There are some limitations with wrestler creation and in editing the existing roster. Some items can’t be mixed with others. Seemingly simple things, like changing outfits for existing wrestlers is almost impossible. You are able to make some slight changes, like giving them different shirts, but it’s not as extensive as you might expect, which is disappointing. There are some other odd problems with the game when you’re customizing things, especially with the CAW. Going through long lists is extremely tedious, as things will move through at a glacial pace. Not only that, but the game will sometimes slow down trying to catch up with everything. 

Road to Elite
Road to Elite is essentially the story mode of Fight Forever. In the mode, you choose any wrestler you like (real or created) and go through a calendar year of AEW. You’ll compete in Pay-Per-Views as well as weekly shows like Dynamite, Rampage and more. Not only this, but Fight Forever does an admirable job at trying to give players a feel of what life is like “on the road” for wrestlers. Once you arrive in a town, you have four “Turns” to do various activities. You can work out, visit famous locations, eat local cuisine and go to press events. Most of the time, these will net you health points or in game currency. The currency can be used to upgrade your created wrestlers, purchase items (ring attire, moves, unlockable characters, etc.) and more. Health also plays a role in RtE. If you go into a match (or workout) at less than your best, the chances of getting injured increase. It’s a cool idea, but it doesn’t feel too fleshed out. For me, being a pretty meticulous, risk averse gamer, I always err on the side of caution, and in this case, make sure that I’m usually 80% or better before I step into the ring. if your character gets hurt, there are simple enough ways to get them patched up, but it’s more of an annoyance than anything. 
Road to Elite contains various video clips featuring key moments in the promotion’s young history. For someone like me who is relatively new to AEW, it’s cool to see these to get a better understanding of how things went down over the years. Still, going through the mode multiple times will bring up the same events occasionally depending on which “path” you go down. 
You’re encouraged to play through the mode multiple times for a couple of reasons. First, this mode is the best way to be able to boost up your created wrestlers. Second, it’s great way to earn some in game currency that can be used to pick up a variety of moves and clothing for your creations. Lastly, depending on how you win or decisions that are made along the way, matches, feuds and more will come about differently.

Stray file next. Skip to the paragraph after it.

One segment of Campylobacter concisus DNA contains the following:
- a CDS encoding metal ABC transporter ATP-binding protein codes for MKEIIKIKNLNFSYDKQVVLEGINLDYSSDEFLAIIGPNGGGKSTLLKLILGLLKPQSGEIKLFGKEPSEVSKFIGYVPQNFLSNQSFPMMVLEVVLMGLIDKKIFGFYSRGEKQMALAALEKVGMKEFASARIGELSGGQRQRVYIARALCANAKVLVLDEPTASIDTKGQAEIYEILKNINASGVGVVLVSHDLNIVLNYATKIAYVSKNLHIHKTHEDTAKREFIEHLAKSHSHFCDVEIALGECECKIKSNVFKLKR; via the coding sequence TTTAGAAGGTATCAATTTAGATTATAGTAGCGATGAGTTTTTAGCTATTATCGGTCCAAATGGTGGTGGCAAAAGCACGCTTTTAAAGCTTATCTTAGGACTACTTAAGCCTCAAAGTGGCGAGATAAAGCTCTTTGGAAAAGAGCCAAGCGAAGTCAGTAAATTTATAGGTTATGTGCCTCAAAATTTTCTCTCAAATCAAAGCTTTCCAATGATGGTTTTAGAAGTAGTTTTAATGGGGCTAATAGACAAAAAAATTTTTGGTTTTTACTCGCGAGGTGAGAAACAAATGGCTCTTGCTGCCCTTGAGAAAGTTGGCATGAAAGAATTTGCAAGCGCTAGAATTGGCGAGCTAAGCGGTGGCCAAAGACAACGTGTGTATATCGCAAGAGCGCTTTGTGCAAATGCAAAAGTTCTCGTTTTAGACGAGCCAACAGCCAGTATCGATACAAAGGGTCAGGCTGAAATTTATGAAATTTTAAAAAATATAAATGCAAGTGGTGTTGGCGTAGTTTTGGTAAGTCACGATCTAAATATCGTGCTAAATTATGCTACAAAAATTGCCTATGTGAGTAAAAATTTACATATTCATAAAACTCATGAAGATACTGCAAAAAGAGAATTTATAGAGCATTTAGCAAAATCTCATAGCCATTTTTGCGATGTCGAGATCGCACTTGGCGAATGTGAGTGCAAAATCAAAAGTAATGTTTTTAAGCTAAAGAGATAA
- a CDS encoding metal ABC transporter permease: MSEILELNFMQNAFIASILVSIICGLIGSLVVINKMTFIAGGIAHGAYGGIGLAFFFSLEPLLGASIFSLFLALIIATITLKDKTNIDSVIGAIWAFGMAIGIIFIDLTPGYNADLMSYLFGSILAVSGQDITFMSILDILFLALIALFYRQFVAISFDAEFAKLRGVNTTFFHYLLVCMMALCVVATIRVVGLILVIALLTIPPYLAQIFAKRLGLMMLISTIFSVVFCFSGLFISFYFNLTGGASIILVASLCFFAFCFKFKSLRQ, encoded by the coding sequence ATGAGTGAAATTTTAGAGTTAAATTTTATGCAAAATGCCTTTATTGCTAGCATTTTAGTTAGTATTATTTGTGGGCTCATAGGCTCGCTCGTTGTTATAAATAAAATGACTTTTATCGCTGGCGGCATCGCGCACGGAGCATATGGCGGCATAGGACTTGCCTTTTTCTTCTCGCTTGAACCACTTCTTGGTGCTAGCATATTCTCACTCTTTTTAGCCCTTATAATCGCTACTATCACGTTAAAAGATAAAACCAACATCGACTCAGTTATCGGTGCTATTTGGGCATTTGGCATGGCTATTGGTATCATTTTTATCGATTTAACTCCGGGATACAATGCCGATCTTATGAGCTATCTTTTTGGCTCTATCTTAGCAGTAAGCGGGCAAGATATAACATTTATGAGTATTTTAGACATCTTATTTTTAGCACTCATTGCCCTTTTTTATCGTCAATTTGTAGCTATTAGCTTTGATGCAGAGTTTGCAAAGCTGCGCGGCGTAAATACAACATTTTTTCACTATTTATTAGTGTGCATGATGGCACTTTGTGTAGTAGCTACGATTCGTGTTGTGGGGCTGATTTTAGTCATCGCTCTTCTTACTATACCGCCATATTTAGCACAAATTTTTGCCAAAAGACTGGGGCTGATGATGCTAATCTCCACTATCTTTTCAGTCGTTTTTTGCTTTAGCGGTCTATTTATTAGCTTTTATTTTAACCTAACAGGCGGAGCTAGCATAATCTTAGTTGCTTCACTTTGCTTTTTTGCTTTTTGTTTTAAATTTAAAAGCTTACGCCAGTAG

On paper, while there is quite a bit on offer, I still found Road to Elite to be a bit lacking. Road to Elite is cool, but it’s kind of formulaic. While something like this might have been groundbreaking back in the day, it just isn’t so much with Fight Forever. Is the mode still fun? I think so, but your mileage will definitely vary.

Unfortunately, I was not able to get connected to any online matches in my time just yet. It’s probably my region matching, but things would just hang there. If you’re wanting to play the game online, you might have better luck on other hardware. 
One interesting thing I wanted to bring up was the online nature of Fight Forever. An online connection is not required, however, upon booting up the game, you will be automatically connected to the Fight Forever online server. It’s usually not a big deal, but if you’re in a place with a spotty internet connection, you may run into some issues. I experienced the game just freezing up mid-match, or having a system level prompt telling me to connect. This likely won’t be much of an issue for most, but for a game that has prided itself on NOT needing the internet to enjoy, I found this strange. I think a simple solution would be to just have the online turned off upon booting up the game and then being something to turn on later. Again, this is an issue that likely won’t impact many people, but I felt it was worth mentioning. 

Daily, weekly and general challenges are a way to keep gamers coming back to Fight Forever. These are usually simple enough, such as winning a match with certain wrestlers or playing a set amount of matches. I honestly kind of forgot about these while playing Road to Elite, but I suppose this could be somewhat compelling for some fans. 

Visuals, Audio & Performance
By now, you’ve likely seen screenshots and videos of Fight Forever. The game features somewhat cartoon-like versions of you favorite brawlers from AEW. While the style might not be to everyone’s liking, I think it serves the game well in the fact that the game can look almost the same across the board, regardless of platform. With the Switch version, things are scaled back and a bit “fuzzy” looking, especially in cutscenes. On a positive note, the game runs at a relatively consistent frame rate despite the lacking visuals. 
Fight Forever suffers from several graphical issues. Frame skipping, random ropes bouncing, and even weird things, like wrestlers appearing on top of thin air or through the ring itself happen. While the latter (odd placement of wrestlers) was a very rare occurrence during my time with the game, this should not be overlooked and hopefully more patches will come out to clear these things up. 

AEW: Fight Forever definitely has some performance issues. Nevertheless, I still found myself having quite a bit of fun with it. Things like the animations just skipping completely were visually jarring for me, but they rarely (if ever) felt like they were working against me when it came to gameplay. If you’re an AEW fan, you will definitely have some fun with this one. If you’re a fan of old AKI N64 titles or other arcade-like wrestling games from back in the day, you might find yourself a little bit disappointed. There is a lot to like here, but some people will likely get frustrated or bored.